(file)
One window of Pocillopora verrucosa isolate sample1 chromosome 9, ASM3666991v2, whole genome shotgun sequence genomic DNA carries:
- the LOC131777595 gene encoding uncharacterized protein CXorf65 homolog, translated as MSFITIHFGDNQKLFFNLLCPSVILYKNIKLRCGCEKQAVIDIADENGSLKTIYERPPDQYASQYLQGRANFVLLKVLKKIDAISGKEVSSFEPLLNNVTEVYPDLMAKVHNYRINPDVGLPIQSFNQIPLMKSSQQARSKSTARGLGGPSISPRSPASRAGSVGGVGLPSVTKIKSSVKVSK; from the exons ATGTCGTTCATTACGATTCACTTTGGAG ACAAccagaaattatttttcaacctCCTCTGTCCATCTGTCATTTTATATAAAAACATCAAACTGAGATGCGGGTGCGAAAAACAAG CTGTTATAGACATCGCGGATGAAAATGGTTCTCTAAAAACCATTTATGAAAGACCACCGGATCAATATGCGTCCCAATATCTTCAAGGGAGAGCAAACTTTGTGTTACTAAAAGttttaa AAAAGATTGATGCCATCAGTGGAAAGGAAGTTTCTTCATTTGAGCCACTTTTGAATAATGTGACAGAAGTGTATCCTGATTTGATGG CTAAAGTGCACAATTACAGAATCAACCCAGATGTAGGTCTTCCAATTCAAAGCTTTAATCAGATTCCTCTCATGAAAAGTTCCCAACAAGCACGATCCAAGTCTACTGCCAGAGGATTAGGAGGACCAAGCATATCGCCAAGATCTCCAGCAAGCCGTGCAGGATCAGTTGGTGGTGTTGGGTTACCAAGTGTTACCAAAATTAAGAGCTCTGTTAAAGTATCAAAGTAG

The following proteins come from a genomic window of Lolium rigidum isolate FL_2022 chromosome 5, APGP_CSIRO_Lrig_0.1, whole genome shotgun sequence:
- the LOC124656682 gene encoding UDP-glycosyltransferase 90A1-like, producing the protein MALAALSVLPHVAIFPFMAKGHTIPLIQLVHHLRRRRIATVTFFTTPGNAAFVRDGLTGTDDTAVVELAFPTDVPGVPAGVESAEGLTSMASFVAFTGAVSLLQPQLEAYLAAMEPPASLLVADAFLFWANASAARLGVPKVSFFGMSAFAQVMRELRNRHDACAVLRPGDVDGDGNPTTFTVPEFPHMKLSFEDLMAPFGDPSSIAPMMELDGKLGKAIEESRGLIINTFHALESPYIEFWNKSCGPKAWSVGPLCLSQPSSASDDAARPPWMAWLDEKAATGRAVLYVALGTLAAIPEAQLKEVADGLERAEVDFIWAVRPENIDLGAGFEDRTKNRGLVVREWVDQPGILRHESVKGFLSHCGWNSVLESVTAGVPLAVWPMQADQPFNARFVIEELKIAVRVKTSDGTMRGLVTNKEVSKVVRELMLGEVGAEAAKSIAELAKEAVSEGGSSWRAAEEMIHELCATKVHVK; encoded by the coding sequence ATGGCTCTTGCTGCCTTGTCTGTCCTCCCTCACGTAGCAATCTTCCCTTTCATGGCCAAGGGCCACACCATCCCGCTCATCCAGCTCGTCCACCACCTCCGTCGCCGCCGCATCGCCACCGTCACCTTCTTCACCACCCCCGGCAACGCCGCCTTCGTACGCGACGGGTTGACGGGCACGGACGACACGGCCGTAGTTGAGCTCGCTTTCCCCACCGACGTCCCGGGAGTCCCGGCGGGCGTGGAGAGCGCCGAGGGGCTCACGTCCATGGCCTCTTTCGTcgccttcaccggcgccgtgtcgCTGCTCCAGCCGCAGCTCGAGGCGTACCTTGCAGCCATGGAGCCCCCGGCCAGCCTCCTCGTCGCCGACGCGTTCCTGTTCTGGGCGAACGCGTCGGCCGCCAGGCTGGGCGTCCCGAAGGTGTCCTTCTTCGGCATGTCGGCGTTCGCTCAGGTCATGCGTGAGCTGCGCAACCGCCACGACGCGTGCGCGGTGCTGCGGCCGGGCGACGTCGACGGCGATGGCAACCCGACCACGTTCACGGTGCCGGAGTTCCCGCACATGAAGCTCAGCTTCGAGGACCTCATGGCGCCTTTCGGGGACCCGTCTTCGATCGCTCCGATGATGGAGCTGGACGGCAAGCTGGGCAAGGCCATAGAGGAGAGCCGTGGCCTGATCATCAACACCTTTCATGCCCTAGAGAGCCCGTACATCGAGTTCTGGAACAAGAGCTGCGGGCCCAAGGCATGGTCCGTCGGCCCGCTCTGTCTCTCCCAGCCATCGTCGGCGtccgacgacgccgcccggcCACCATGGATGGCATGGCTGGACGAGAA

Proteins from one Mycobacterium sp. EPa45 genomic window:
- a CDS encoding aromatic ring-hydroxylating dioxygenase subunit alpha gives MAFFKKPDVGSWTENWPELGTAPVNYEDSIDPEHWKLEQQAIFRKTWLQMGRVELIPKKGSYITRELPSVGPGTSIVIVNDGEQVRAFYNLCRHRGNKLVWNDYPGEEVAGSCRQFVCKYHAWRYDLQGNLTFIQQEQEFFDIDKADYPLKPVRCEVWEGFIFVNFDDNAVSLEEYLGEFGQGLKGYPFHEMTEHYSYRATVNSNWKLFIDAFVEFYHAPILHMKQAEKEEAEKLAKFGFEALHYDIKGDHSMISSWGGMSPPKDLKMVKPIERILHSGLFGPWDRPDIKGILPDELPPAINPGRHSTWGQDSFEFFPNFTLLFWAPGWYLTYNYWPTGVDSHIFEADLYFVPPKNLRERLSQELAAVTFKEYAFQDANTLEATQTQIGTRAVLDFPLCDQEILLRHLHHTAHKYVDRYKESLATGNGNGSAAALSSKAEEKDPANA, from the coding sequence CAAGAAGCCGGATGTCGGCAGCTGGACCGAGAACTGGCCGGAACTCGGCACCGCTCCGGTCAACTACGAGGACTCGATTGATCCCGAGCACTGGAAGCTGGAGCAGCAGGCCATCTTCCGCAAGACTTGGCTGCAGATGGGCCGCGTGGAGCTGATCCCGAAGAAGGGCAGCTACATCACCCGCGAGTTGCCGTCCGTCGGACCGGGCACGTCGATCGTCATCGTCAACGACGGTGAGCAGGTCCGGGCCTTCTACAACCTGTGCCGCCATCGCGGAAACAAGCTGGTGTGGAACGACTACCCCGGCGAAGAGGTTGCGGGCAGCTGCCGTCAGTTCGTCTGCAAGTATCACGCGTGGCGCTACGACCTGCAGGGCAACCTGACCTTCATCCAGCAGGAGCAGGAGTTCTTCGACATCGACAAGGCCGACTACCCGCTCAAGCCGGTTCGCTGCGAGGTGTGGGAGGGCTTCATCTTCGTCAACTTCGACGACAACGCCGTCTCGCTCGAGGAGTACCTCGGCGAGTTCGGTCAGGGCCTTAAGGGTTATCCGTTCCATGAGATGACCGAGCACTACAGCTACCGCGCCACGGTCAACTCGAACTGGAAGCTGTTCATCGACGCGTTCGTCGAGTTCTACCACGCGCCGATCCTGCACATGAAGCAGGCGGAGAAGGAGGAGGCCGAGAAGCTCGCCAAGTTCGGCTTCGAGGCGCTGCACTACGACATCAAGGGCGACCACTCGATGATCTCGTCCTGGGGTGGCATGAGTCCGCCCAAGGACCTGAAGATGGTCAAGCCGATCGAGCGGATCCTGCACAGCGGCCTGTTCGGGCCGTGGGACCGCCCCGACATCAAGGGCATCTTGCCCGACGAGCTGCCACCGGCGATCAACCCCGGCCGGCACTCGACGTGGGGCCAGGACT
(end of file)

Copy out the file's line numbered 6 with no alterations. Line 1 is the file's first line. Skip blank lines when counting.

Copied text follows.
- a CDS encoding aromatic ring-hydroxylating dioxygenase subunit alpha gives MAFFKKPDVGSWTENWPELGTAPVNYEDSIDPEHWKLEQQAIFRKTWLQMGRVELIPKKGSYITRELPSVGPGTSIVIVNDGEQVRAFYNLCRHRGNKLVWNDYPGEEVAGSCRQFVCKYHAWRYDLQGNLTFIQQEQEFFDIDKADYPLKPVRCEVWEGFIFVNFDDNAVSLEEYLGEFGQGLKGYPFHEMTEHYSYRATVNSNWKLFIDAFVEFYHAPILHMKQAEKEEAEKLAKFGFEALHYDIKGDHSMISSWGGMSPPKDLKMVKPIERILHSGLFGPWDRPDIKGILPDELPPAINPGRHSTWGQDSFEFFPNFTLLFWAPGWYLTYNYWPTGVDSHIFEADLYFVPPKNLRERLSQELAAVTFKEYAFQDANTLEATQTQIGTRAVLDFPLCDQEILLRHLHHTAHKYVDRYKESLATGNGNGSAAALSSKAEEKDPANA, from the coding sequence CAAGAAGCCGGATGTCGGCAGCTGGACCGAGAACTGGCCGGAACTCGGCACCGCTCCGGTCAACTACGAGGACTCGATTGATCCCGAGCACTGGAAGCTGGAGCAGCAGGCCATCTTCCGCAAGACTTGGCTGCAGATGGGCCGCGTGGAGCTGATCCCGAAGAAGGGCAGCTACATCACCCGCGAGTTGCCGTCCGTCGGACCGGGCACGTCGATCGTCATCGTCAACGACGGTGAGCAGGTCCGGGCCTTCTACAACCTGTGCCGCCATCGCGGAAACAAGCTGGTGTGGAACGACTACCCCGGCGAAGAGGTTGCGGGCAGCTGCCGTCAGTTCGTCTGCAAGTATCACGCGTGGCGCTACGACCTGCAGGGCAACCTGACCTTCATCCAGCAGGAGCAGGAGTTCTTCGACATCGACAAGGCCGACTACCCGCTCAAGCCGGTTCGCTGCGAGGTGTGGGAGGGCTTCATCTTCGTCAACTTCGACGACAACGCCGTCTCGCTCGAGGAGTACCTCGGCGAGTTCGGTCAGGGCCTTAAGGGTTATCCGTTCCATGAGATGACCGAGCACTACAGCTACCGCGCCACGGTCAACTCGAACTGGAAGCTGTTCATCGACGCGTTCGTCGAGTTCTACCACGCGCCGATCCTGCACATGAAGCAGGCGGAGAAGGAGGAGGCCGAGAAGCTCGCCAAGTTCGGCTTCGAGGCGCTGCACTACGACATCAAGGGCGACCACTCGATGATCTCGTCCTGGGGTGGCATGAGTCCGCCCAAGGACCTGAAGATGGTCAAGCCGATCGAGCGGATCCTGCACAGCGGCCTGTTCGGGCCGTGGGACCGCCCCGACATCAAGGGCATCTTGCCCGACGAGCTGCCACCGGCGATCAACCCCGGCCGGCACTCGACGTGGGGCCAGGACT